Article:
Mystery surrounds the death of a gardener from Hampshire who died days after brushing against a highly-poisonous plant, an inquest heard today.
Nathan Greenway was experienced at looking after the gardens at the sprawling mansion he was working at, but collapsed hours after brushing against the deadly flower aconitum - also known as Devil's Helmet and Monkshood - growing in the grounds at Christopher and Katherine Ogilvie-Thompson's home.
The 33-year-old was clearing up in the garden ready for a party when it is believed he brushed against the plant while clearing weeds. Hours later, he suffered sickness and diarrhoea.
Doctors were initially worried he was suffering from ebola after he arrived at hospital, where he died days later.
Reliving the day he began to suffer symptoms, his widow Tegan Greenway said he returned home and went to bed.
She told the inquest: "I slept in the spare room because I didn't want to catch the virus.
"When I woke up, I realised he wasn't in the bedroom. I went downstairs and found him collapsed on the floor in the living room.
"He was drenched in sweat, there was an imprint on the floor."
Mrs Greenway called her husband's father Richard and he was taken to hospital. However, he suffered multiple organ failure and died.
The widow, who met her husband in 2007, told the inquest in Basingstoke, "He had lacerations on his hands. Nathan was never one to complain but he said he felt as weak as kitten. He said he was starting to fear he would not make it."
She added: "Nathan could not even stand. The paramedics said he was just dehydrated but on the way to the hospital, a call was made saying we were going in as an emergency case. He was going a shade of blue. They were worried about ebola. I was told his organs were failing."
Her husband, aged 33 years, was employed by South African-born Mr Christopher Ogilvie-Thompson and his wife Kathy to maintain the manicured gardens of their sprawling estate in exclusive Upper Froyle near Alton, Hants.
Head gardener David Edwards told the inquest that Nathan had begun working there in 2012.
He said: "I saw him every day. We had a large party coming up in September so we were getting the garden ready. We were working our way around the garden, weeding and edging flower beds.
"I was not aware of the dangers of Monkshood. My wife Caroline is a florist and she had worked with it before, I would not have thought Nathan would have recognised it.
"He was not wearing gloves. Gloves were available, but he did not like wearing them.
"He had his own set of gloves in his car."
The gardener's father, Richard, told the inquest that his son told him he was "really worried" before he was taken to hospital. He added: "That told me he had symptoms he had not experienced before as he was usually dismissive of illness. We all felt he was slipping away."
The inquest heard the plant, a member of the buttercup family of ranunculaceae, had been in the garden for around 35 years and at least 15 people had worked on the estate in that time.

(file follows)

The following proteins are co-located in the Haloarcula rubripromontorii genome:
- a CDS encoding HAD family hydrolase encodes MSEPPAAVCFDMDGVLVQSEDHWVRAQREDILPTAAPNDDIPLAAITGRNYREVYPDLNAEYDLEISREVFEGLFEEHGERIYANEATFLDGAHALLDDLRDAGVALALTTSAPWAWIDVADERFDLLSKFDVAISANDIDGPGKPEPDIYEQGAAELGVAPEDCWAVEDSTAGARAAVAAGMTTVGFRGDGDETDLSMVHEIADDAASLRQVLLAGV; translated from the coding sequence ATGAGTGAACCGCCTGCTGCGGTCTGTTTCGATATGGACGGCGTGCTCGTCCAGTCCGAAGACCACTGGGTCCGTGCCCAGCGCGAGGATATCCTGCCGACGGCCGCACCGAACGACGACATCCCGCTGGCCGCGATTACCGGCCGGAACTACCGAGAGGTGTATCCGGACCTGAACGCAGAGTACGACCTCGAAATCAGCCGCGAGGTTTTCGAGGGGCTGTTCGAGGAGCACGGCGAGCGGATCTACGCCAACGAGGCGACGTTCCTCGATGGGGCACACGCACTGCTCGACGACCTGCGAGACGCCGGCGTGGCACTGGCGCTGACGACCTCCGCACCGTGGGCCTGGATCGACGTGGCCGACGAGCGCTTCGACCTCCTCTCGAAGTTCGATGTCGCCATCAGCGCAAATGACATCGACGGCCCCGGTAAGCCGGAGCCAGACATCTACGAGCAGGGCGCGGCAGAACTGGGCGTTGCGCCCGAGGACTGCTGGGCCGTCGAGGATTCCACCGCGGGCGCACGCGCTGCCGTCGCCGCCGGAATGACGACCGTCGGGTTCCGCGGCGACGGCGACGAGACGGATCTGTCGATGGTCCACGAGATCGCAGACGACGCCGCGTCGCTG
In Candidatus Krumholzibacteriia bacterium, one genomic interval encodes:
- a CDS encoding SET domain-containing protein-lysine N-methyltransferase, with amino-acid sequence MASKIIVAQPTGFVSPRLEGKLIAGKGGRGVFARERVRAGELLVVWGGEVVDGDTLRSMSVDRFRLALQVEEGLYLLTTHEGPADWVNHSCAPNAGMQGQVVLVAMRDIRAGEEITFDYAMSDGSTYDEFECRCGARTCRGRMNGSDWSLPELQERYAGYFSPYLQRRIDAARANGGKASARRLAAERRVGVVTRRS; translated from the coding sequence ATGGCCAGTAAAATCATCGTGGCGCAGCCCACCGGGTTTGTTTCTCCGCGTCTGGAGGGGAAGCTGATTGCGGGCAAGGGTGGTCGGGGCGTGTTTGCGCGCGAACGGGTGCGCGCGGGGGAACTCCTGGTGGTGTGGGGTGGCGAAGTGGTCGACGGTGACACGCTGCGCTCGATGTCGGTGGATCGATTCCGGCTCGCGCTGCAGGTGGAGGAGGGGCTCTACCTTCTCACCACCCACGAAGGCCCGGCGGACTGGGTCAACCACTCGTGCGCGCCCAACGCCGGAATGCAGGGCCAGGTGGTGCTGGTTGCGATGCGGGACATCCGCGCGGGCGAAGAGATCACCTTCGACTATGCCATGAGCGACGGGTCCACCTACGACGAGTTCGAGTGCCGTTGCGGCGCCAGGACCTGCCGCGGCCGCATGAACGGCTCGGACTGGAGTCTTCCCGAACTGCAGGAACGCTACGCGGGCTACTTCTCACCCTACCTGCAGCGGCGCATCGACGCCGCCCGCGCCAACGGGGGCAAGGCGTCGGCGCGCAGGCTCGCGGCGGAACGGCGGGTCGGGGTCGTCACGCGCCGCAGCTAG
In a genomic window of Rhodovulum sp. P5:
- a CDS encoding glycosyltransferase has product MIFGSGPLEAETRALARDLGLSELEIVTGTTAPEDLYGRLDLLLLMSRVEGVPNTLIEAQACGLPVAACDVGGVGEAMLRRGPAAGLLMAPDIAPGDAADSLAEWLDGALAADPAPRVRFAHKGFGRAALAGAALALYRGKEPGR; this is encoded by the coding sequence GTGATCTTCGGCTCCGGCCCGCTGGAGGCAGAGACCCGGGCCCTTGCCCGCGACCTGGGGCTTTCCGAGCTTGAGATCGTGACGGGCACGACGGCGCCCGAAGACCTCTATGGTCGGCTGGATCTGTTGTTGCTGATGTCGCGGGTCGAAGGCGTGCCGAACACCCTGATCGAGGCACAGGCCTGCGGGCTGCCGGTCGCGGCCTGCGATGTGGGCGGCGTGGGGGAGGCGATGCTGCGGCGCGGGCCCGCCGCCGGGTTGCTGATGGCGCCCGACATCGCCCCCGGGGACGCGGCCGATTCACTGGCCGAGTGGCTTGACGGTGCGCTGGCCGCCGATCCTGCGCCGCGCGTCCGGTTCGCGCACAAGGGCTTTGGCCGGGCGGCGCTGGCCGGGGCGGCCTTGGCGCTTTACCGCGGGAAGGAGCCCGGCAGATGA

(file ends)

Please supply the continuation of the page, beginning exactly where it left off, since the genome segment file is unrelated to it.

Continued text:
Millionaire Mr Ogilvie Thompson, a consultant for high-end technology companies, lives with his wife in the Grade II listed Georgian house in Upper Froyle near Alton in Hampshire. They listened to proceedings intently.
Pathologist Dr Deborah Cook said: "This is obviously a very tragic but extremely rare death. He was unwell for 29 hours before he was taken to hospital.
"The symptoms sounded like a winter flu bug. This is a popular garden plant and there are not a large number of people coming to hospital with aconite poisoning.
"The illness was triggered by exposure to some toxin, some virus or fungus, there was very rapid deterioration of irreversible kidney and liver failure.
"The primary cause of death was multiple organ failure. I am unable to say aconite poisoning was more likely than not the underlying trigger for death.
"The symptoms are not specific as to the cause."
Mr Greenway, of Aldershot, died at Frimley Park Hospital on September 7 last year, days after falling ill.
Sedation was withdrawn the previous day, when his skin began to peel away.
North Hampshire coroner Andrew Bradley recorded an open verdict and said: "When I first picked up this case, I was under the impression Nathan had handled it.
"He did not actually handle the plant. In my view, it is not sufficient to find aconite poisoning.
"Something happened with Nathan on August 27. He developed a catastrophic condition and was taken by ambulance to hospital.
"His kidneys failed and he was on a downwards slope. It is the unknown that leaves us in this quandary.
"I like to have answers to questions. I can tell you how he died but not why. It is clear he developed a catastrophic illness.
"The cause of death is multiple organ failure of unknown cause. That does not explain anything."
In a statement released after the inquest on Mr Greenway, Christopher and Kathy Ogilvie Thompson said: "We were all very shocked and deeply saddened at Nathan's extremely sudden and tragic death.
"He had worked at Mill Court for more than two years. As part of the team he made an important and valued contribution to the maintenance and development of the gardens.
"We know his family were all devastated at his loss and both they and Nathan remain in our thoughts and prayers."